129 documents
Unless otherwise specified, the descriptions of sources in this section are extracted from Pierre-Etienne Will and collaborators,Official Handbooks and Anthologies of Imperial China: A Descriptive and Critical Bibliography (Leiden: Brill, forthcoming).
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Description
documentTypeBook
TitleMinggong shupan qingming ji 名公書判清明集
Topic2.3 Judicial cases: historical casebooks
Historical periodAntique and Medieval period
Reprint (year of)2005
Authorunknown
CollectionLidai panli pandu 歷代判例判牘
Volume12
Number of volume2
Publisher中國社會科學出版社
Place of publication北京
Publication typePrint
Comment

An anthology of judicial decisions composed by “famous judges”, a majority of them from Jianzhou  建州  (Fujian). The 1261 preface has been attributed by certain scholars (see below, Chen Zhichao) to Zhan Yanfu  詹琰夫, a literatus from Fujian who authored a Taoist work in 1216; he might possibly also be the compiler of the work. The period covered is more or less the first half of the thirteenth century. The 1569 preface explicitly states that this is a handbook for officials. The original Song work seems to have been compiled for the market from materials easily available in the prefectural archives of Jianzhou. There are actually two fairly different versions: (1) the Song ed. with 1261 preface contains only 117 cases, all of them belonging to the “family and marriage” section (huhun men  戶婚門), arranged into 22 subcategories, with an introductory list of 28 different authors (among whom Zhen Dexiu and Song Ci, the authors of the  Zhengjing  and the Xiyuan jilu  [qq.vv.], respectively), of whom only 13 are represented in the extant text.  (2) The Ming ed. with 1569 preface contains 473 decisions; the  huhun  section covers  j. 4-9, with a somewhat different arrangement of subcategories and more authors [j. 8-9 are missing from the copy seen at Fu Sinian]; the rest of the 14  j. are devoted to  such sections as “officials” (guanli  官吏, 1-2), “taxes and services” (fuyi  賦役, 3, also including “academic affairs”,  wenshi  文事), “human relationships” (renlun 人倫, 10), “categories of persons” (renpin 人品, 11), and “punishing crimes” (cheng‟e 懲惡, 12-14). Zhang Siwei says in his preface that he had the text copied from two different sections of the Yongle dadian (under the characters qing 清  and pan 判, respectively); it was then edited and published by his disciple Sheng Yiren. According to He Zhongli (see below), the treatment of corruption cases  illustrates the attitude of the elites towards the political and institutional crisis of the time. De Pee (see below) considers that the work was to serve primarily as a collection of writing models, even though by that time the verdict (shupan) was no longer a required genre in examinations; along with Birge (see below), he emphasizes the strongly neo-Confucian orientation that the work betrays in its treatment of social and familial matters.  Ōzawa et al. (see below) insist that the contents of the cases demonstrate the wide resort to the courts by all strata of the population. Both Niida Noboru and Shiga Shūzō (see below) have studied family property and inheritance as illustrated in the huhun  section of the work, the latter criticizing the notion of “common family property” (kazoku kyōsan 家族共產) introduced by the former. For Lau Nap-yin (see below), the Qingming ji is a synthesis of two genres that flourished in the Song, the compilations of model cases and the dministrative handbooks; indeed, a quantity of entries deal with purely administrative matters, beginning with Zhen Dexiu‟s instructions to his subordinates (of 1222 and 1232; and see under Xishan zhengxun) that open the work: “...the  Qingming ji  is not merely a casebook but also a guidebook for legal governance, i.e., rule by the law”. ([n.p., phtc. tables et préf.]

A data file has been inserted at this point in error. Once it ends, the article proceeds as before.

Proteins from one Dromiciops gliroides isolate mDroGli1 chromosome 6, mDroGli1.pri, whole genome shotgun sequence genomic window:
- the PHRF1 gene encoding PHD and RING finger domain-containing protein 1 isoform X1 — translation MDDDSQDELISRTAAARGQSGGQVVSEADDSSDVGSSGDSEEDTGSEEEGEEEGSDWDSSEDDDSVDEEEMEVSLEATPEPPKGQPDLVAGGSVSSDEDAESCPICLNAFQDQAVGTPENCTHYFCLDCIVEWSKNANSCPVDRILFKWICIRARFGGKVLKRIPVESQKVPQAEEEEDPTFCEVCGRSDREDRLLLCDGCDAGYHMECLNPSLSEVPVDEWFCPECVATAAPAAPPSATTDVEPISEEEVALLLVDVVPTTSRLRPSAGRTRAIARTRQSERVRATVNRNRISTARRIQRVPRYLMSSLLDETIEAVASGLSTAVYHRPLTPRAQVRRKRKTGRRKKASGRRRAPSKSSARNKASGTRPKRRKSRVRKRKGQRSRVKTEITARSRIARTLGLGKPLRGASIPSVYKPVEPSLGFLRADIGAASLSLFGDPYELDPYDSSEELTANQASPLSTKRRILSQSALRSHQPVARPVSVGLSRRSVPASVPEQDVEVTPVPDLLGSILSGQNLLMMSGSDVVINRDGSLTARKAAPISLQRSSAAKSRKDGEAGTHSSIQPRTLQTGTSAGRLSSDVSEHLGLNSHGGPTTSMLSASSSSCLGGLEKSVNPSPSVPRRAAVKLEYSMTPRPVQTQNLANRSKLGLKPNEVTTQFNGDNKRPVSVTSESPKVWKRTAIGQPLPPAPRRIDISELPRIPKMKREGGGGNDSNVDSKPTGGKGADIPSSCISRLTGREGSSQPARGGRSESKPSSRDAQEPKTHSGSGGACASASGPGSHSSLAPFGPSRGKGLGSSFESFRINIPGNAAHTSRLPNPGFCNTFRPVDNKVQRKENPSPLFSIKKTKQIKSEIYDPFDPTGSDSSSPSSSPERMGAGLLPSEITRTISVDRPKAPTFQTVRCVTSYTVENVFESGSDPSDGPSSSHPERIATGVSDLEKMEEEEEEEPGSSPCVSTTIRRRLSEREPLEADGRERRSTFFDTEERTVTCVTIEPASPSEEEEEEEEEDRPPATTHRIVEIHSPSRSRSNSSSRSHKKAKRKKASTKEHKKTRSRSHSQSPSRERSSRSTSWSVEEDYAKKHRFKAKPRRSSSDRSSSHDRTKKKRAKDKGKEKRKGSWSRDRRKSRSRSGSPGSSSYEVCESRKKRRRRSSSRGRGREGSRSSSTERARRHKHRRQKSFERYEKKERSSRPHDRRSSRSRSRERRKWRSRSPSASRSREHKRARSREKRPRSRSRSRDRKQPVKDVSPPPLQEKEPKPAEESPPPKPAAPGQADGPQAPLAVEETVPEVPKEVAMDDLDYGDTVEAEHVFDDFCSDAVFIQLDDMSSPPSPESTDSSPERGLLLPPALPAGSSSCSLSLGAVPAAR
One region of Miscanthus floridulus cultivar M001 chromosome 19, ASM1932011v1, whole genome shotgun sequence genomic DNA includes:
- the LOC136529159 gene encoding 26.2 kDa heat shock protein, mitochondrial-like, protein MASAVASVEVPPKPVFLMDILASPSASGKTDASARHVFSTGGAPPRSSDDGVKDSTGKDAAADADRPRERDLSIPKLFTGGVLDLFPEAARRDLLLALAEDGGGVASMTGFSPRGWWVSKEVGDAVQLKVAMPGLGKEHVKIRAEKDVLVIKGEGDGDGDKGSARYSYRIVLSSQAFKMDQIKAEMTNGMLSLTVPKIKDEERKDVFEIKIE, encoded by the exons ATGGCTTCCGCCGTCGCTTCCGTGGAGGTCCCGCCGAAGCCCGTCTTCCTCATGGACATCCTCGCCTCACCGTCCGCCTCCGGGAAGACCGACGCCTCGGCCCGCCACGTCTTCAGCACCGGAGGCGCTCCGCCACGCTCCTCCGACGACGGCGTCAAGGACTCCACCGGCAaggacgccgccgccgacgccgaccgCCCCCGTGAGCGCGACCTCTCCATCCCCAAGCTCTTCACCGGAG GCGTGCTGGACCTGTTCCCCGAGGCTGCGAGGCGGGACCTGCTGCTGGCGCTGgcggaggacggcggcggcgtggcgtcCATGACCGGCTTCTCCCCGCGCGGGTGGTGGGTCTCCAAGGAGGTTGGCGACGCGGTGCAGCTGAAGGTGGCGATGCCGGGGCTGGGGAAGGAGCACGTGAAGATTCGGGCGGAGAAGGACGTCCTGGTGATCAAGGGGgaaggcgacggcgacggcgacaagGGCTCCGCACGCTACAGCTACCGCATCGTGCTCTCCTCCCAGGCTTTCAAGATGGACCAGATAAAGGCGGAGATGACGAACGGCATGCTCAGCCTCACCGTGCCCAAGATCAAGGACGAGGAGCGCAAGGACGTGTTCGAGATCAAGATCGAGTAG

SubjectLaw
LanguageChinese
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